Academic Advising
In addition to professors, academic advisors are great resources. It is easy to become overwhelmed by the number of course options offered in American universities, so speaking with an academic advisor can be helpful. An advisor can help you decide which courses to take for your field of study as well as help you choose electives and general education requirements. They can also advise you on which courses to drop and retake, and help you keep track of your academic progress.

Language Barriers
If you are an international student from a country where the language of instruction is English, you are in luck. However, for the thousands of students who come from non-English speaking countries, communicating in a foreign language can be daunting. As one NYU graduate remembers, passing the TOEFL does not guarantee that you will be able to manage your courses well. In her first semester, she struggled to keep up with her peers. She grew frustrated when she was unable to finish all of her required readings and express herself as articulately as she would have liked in class and in her writing assignments.

Practicing English before you begin your studies in the U.S. can help you get ahead academically. Read as many English texts as you can before your arrival and try to participate in courses that are tailored to international students at your institution. Some schools even offer English conversation groups. The more you practice reading, writing, and speaking English, the faster your academic performance will improve.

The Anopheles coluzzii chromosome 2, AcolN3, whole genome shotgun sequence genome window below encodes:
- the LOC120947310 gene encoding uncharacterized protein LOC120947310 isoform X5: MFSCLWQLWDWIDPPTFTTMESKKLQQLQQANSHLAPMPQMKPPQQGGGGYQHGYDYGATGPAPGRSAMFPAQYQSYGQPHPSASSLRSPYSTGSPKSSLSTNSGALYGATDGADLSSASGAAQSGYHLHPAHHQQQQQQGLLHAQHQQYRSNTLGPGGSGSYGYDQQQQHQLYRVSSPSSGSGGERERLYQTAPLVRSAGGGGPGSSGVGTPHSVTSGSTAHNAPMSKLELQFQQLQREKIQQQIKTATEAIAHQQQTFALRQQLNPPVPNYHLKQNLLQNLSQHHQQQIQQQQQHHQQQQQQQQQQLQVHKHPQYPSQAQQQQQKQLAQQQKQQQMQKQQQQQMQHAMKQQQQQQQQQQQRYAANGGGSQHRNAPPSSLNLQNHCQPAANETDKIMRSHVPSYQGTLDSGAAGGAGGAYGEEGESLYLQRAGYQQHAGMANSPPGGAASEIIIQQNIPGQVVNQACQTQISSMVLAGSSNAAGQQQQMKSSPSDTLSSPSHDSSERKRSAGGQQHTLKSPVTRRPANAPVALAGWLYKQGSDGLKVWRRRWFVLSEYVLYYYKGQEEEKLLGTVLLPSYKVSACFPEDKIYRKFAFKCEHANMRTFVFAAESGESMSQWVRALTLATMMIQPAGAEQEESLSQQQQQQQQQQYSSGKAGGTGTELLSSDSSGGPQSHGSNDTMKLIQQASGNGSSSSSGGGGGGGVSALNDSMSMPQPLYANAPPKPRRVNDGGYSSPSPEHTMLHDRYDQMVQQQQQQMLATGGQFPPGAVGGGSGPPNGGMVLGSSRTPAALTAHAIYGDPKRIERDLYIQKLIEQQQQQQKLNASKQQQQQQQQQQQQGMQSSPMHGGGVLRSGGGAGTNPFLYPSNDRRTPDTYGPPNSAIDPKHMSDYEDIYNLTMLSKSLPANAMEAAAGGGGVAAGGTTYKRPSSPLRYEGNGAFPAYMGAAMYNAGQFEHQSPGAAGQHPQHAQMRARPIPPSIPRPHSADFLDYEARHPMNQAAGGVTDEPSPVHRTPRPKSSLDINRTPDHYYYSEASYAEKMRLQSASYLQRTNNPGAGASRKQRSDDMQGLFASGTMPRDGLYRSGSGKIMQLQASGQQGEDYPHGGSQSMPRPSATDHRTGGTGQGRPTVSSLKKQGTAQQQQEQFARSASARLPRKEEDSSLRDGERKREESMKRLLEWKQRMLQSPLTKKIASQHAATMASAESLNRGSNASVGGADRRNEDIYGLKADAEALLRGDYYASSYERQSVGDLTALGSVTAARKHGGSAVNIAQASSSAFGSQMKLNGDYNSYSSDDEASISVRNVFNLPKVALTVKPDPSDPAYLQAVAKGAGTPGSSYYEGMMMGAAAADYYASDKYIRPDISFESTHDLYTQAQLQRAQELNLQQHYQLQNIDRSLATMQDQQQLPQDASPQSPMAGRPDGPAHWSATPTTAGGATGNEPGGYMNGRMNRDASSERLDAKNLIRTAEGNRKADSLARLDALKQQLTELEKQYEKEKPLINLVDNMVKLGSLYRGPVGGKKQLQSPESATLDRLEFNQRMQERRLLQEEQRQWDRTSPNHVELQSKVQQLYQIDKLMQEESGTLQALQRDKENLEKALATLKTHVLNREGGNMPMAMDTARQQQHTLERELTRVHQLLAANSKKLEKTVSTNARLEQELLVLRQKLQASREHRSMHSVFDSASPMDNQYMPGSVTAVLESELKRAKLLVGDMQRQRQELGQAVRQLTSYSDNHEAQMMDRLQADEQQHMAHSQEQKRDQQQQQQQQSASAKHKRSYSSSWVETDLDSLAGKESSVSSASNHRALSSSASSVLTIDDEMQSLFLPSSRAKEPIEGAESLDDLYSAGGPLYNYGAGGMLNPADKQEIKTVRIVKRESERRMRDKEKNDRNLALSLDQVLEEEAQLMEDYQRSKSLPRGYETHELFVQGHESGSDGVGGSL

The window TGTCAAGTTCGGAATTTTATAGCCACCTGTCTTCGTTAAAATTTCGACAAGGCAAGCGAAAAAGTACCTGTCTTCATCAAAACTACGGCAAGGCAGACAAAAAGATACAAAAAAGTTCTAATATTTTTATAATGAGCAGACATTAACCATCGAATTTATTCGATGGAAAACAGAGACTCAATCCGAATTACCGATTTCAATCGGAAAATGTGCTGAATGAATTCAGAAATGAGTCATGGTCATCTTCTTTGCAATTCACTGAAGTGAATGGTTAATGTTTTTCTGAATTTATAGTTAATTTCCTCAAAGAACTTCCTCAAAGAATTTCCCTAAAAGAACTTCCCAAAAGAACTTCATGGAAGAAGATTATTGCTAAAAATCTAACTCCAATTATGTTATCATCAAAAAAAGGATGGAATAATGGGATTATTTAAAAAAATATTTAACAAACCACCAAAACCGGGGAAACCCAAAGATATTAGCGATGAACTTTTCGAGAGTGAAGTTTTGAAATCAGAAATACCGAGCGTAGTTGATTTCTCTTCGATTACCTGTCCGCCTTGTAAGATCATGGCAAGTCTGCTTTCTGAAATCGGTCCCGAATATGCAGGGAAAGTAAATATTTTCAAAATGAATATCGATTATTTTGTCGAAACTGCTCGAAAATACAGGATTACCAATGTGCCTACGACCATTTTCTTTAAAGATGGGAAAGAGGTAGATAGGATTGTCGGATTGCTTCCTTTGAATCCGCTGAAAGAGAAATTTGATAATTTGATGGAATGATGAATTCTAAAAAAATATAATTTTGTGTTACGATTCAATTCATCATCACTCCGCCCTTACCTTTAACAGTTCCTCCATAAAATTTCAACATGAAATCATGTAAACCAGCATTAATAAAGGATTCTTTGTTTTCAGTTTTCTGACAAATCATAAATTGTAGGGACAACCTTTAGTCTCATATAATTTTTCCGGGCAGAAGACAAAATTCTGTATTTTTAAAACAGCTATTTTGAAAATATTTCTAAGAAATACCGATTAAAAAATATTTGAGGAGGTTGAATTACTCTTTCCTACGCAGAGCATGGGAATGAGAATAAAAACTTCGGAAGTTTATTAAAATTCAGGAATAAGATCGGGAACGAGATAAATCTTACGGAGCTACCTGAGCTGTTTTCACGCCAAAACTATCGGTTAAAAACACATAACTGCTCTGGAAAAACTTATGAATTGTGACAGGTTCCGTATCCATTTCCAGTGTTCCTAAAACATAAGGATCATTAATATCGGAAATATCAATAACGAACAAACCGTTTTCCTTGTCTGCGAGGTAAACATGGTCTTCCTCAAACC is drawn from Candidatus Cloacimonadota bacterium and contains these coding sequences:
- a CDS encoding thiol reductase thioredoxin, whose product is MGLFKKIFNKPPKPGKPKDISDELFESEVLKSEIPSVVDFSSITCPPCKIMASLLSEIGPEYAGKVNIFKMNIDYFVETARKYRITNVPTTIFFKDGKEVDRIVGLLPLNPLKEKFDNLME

Writing Standards
International students are often surprised by the strict writing standards followed in the U.S. American students are often taught about specific writing formats and avoiding plagiarism in high school, but it may be the first time international students encounter these practices. One student was glad that his professors were clear about their expectations from the beginning of the semester, which helped him produce quality work. If you are unclear about the expectations of your professor, do everything you can to learn about them. Speak with your professors and try to take relevant writing courses that will help you master standard writing formats. The more you practice, the more comfortable you will be with writing in English. 

Take Initiative
The most important thing to remember is that you have to take initiative to successfully adjust to a new education system. Although your school may provide useful information and resources, they may not cover all of your questions and needs. The best way to find the right tools and resources for you is to talk to as many different people as possible. Talk to your academic advisors, professors, peers, and other international students. They will not know how to help you if you do not ask. Also, remember that your academic success is affected by other aspects of college life, so immerse yourself in the community and enjoy the experience.

What are some obstacles you had to overcome in adjusting to the U.S. education system? We’d love to hear it, so let us know in the comments!


Valeria Gonzalez, World Education Services
Valeria Gonzalez is a Credential Examiner at World Education Services. She holds a B.A. in Global Studies from the University of North Carolina at Chapel Hill and a minor in Social and Economic Justice.

1 comment: